CHATHAM, N.J. (CBSNewYork) — New Jersey neighbors have been pitted against each other over an expensive school renovation proposal in Chatham.
As CBS2’s Christine Sloan reported, some said the project would just increase property taxes that are already too high. Residents are fighting it out as the deadline for a vote approaches.READ MORE: Broadway Vaccine Mandate: Audiences Must Be Vaccinated And Masked; Performers, Crew And Staff Required To Be Vaccinated
Signs on lawn in Chatham Township and the borough in New Jersey show the strong feelings in favor of and against the plan. The estimated cost is $24.8 million.
“That’s a lot of money,” said Cathy Cannon of Chatham.
But some think the plan might be worth it.
“I think anything to improve the schools in the town is a great thing,” said Tara Anderson of Chatham.
The fight has grown so heated that some residents even said their signs have been stolen.
The proposal is a referendum on the ballot in the area. It includes building a brand new performing arts center at the middle school – replacing a grassy oval.
The price tag for the performing arts center alone is $10.8 million.READ MORE: Big Changes At The Top For MTA, New York City Transit Leadership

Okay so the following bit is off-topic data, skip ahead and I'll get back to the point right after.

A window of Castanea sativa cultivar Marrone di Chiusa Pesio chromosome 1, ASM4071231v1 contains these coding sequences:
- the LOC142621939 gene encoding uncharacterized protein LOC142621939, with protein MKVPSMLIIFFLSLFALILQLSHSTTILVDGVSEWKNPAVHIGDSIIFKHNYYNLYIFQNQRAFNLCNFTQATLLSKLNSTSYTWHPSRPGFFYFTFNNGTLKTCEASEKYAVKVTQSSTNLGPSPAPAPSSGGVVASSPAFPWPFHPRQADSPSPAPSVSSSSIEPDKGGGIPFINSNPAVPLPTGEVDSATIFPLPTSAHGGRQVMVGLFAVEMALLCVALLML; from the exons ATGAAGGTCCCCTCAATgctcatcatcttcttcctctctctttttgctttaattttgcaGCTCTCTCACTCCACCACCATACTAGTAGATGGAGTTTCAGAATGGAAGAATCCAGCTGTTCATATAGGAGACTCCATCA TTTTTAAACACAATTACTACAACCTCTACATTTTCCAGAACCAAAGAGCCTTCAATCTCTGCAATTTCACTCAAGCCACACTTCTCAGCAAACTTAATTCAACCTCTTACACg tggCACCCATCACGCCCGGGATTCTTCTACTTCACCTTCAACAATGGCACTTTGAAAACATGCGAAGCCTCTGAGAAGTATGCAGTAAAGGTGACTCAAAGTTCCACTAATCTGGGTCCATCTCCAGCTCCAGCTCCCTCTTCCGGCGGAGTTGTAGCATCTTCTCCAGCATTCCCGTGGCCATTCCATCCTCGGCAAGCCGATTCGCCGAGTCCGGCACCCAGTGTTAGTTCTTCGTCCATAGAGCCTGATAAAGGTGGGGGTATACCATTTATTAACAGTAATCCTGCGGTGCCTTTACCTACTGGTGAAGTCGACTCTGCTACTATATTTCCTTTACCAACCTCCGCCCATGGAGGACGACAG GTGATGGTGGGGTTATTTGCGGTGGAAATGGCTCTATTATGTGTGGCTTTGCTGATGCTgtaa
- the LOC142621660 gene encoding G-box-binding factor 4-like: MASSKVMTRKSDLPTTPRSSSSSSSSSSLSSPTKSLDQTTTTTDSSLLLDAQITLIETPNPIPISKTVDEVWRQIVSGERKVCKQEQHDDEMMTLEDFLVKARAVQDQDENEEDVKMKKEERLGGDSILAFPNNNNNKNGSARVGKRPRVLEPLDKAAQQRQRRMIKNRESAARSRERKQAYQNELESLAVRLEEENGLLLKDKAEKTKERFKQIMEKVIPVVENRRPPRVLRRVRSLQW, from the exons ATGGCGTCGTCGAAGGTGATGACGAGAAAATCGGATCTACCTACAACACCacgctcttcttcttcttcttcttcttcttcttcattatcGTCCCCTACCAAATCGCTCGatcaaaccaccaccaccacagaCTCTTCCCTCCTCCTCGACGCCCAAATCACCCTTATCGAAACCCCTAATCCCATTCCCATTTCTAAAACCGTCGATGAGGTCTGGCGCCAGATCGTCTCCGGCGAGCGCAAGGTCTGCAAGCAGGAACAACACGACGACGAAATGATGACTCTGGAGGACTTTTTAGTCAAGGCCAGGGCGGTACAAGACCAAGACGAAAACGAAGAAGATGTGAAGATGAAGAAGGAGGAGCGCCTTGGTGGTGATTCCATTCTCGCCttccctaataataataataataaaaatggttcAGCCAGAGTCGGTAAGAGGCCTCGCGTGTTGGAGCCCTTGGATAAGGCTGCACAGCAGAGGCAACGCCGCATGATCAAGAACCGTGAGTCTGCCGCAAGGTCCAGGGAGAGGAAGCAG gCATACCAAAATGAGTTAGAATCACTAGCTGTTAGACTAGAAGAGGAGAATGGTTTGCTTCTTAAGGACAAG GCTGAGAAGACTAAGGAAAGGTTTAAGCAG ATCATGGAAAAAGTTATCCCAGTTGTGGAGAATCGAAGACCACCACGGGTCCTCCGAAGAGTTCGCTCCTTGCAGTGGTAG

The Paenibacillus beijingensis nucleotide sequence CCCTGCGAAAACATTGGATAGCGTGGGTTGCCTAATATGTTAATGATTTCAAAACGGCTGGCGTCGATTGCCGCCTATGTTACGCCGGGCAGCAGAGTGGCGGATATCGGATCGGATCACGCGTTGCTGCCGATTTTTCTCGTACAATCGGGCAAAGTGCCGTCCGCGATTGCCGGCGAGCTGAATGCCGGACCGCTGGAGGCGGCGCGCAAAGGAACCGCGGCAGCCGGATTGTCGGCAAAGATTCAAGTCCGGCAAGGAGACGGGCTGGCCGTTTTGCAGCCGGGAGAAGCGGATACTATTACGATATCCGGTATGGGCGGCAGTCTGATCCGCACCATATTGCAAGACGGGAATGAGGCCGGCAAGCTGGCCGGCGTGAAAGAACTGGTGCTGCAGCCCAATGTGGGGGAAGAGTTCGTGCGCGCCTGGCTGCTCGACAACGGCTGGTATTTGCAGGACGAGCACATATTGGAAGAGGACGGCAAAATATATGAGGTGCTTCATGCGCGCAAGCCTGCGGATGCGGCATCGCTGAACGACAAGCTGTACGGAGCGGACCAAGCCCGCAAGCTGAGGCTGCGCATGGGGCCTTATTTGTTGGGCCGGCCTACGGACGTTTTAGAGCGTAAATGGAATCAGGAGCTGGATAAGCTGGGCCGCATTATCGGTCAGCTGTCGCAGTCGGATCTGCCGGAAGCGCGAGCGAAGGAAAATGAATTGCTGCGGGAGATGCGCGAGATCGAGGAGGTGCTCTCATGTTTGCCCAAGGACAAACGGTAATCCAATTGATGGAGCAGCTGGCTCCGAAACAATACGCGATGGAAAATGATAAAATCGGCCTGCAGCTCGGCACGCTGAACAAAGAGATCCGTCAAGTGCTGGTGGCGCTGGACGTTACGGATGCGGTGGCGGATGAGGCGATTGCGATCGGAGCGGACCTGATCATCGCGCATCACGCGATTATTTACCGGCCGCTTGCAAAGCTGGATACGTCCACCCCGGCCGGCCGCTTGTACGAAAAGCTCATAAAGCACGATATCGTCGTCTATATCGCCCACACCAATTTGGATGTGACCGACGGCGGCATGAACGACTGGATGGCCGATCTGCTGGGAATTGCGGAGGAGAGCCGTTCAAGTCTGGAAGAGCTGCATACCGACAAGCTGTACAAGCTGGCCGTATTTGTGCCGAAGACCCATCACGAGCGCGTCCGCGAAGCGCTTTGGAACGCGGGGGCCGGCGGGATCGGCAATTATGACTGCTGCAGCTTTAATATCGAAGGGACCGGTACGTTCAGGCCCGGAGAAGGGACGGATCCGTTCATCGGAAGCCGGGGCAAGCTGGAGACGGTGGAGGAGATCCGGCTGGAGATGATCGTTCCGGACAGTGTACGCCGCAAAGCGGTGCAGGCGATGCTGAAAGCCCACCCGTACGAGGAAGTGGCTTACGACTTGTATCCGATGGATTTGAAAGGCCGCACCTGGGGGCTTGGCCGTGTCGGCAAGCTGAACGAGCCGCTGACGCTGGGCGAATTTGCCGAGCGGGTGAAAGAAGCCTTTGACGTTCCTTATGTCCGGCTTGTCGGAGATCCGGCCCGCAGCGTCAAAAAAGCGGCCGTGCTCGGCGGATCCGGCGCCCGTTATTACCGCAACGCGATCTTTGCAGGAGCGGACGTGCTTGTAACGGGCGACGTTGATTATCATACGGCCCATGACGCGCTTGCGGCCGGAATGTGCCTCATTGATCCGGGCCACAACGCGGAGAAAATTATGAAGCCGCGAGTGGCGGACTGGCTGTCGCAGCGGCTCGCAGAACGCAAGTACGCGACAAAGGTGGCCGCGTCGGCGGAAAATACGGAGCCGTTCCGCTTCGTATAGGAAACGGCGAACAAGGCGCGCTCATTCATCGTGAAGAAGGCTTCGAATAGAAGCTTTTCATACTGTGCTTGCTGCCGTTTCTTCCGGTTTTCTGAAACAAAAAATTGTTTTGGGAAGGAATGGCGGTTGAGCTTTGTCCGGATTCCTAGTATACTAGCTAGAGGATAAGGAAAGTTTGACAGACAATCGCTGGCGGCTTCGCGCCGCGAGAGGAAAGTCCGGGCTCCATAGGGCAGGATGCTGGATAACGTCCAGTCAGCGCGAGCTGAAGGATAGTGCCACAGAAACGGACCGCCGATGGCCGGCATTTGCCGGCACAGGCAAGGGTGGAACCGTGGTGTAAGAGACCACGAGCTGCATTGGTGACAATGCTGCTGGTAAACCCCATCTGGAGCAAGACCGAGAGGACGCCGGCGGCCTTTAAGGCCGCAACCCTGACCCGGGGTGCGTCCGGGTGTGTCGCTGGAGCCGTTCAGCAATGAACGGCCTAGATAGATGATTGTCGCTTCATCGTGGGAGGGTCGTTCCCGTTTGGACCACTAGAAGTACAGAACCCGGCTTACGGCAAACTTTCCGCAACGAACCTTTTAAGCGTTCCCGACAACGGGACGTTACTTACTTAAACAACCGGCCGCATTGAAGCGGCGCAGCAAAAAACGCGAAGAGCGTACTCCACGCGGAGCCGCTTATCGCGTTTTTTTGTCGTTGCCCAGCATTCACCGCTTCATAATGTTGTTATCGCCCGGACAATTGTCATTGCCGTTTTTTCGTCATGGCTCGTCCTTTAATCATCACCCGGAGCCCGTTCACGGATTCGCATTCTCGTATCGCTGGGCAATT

“That $11 million could be used for different classrooms; for hiring other teachers,” said Libby Hilsenrath of Chatham.
There are also plans to renovate the high school auditorium, where bright orange seats now glare back at the stage. But a group has formed to stop it all.
Parents who support the referendum point to an antiquated auditorium with a small stage, minimal seating, no air conditioning, and a bad sound system.
“The two auditoriums in town are pretty old, and there’s no backstage facilities. There’s no facilities for doing things like lighting design,” said Ross Salinger of Chatham.
“Even if my daughter’s not into the arts, you know, I want her to be able to go to a school, and have great plays, and be able to enjoy it,” said Karen Bruzzo of Chatham.
District officials said the plan also calls for more classrooms, offices, and renovated fields — for a student population that is dramatically growing.
But opponents said they will fight until the vote.MORE NEWS: Biden Administration Says National Eviction Moratorium Will Expire Saturday
The referendum is the second question on the ballot, after the school budget. Residents were set to vote on Tuesday.